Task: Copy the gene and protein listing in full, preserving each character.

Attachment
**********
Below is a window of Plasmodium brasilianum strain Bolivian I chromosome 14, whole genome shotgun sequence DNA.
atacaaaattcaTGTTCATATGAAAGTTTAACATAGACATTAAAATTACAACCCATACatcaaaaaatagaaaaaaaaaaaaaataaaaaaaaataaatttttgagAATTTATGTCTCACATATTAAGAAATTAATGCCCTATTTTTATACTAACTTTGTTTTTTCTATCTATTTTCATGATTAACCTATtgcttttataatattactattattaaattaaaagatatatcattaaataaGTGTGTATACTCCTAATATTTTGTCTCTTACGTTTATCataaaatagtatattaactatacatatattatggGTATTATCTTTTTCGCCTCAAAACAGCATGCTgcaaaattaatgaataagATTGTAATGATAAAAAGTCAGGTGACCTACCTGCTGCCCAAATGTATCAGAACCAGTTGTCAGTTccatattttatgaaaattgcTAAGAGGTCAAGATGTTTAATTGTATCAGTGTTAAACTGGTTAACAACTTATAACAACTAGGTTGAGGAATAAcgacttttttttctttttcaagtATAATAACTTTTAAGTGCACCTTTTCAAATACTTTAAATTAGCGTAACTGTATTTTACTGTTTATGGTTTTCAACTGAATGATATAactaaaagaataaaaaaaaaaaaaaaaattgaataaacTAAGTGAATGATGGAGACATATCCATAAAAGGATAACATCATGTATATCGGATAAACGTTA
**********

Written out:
Below is a window of Plasmodium brasilianum strain Bolivian I chromosome 14, whole genome shotgun sequence DNA.
atacaaaattcaTGTTCATATGAAAGTTTAACATAGACATTAAAATTACAACCCATACatcaaaaaatagaaaaaaaaaaaaaataaaaaaaaataaatttttgagAATTTATGTCTCACATATTAAGAAATTAATGCCCTATTTTTATACTAACTTTGTTTTTTCTATCTATTTTCATGATTAACCTATtgcttttataatattactattattaaattaaaagatatatcattaaataaGTGTGTATACTCCTAATATTTTGTCTCTTACGTTTATCataaaatagtatattaactatacatatattatggGTATTATCTTTTTCGCCTCAAAACAGCATGCTgcaaaattaatgaataagATTGTAATGATAAAAAGTCAGGTGACCTACCTGCTGCCCAAATGTATCAGAACCAGTTGTCAGTTccatattttatgaaaattgcTAAGAGGTCAAGATGTTTAATTGTATCAGTGTTAAACTGGTTAACAACTTATAACAACTAGGTTGAGGAATAAcgacttttttttctttttcaagtATAATAACTTTTAAGTGCACCTTTTCAAATACTTTAAATTAGCGTAACTGTATTTTACTGTTTATGGTTTTCAACTGAATGATATAactaaaagaataaaaaaaaaaaaaaaaattgaataaacTAAGTGAATGATGGAGACATATCCATAAAAGGATAACATCATGTATATCGGATAAACGTTA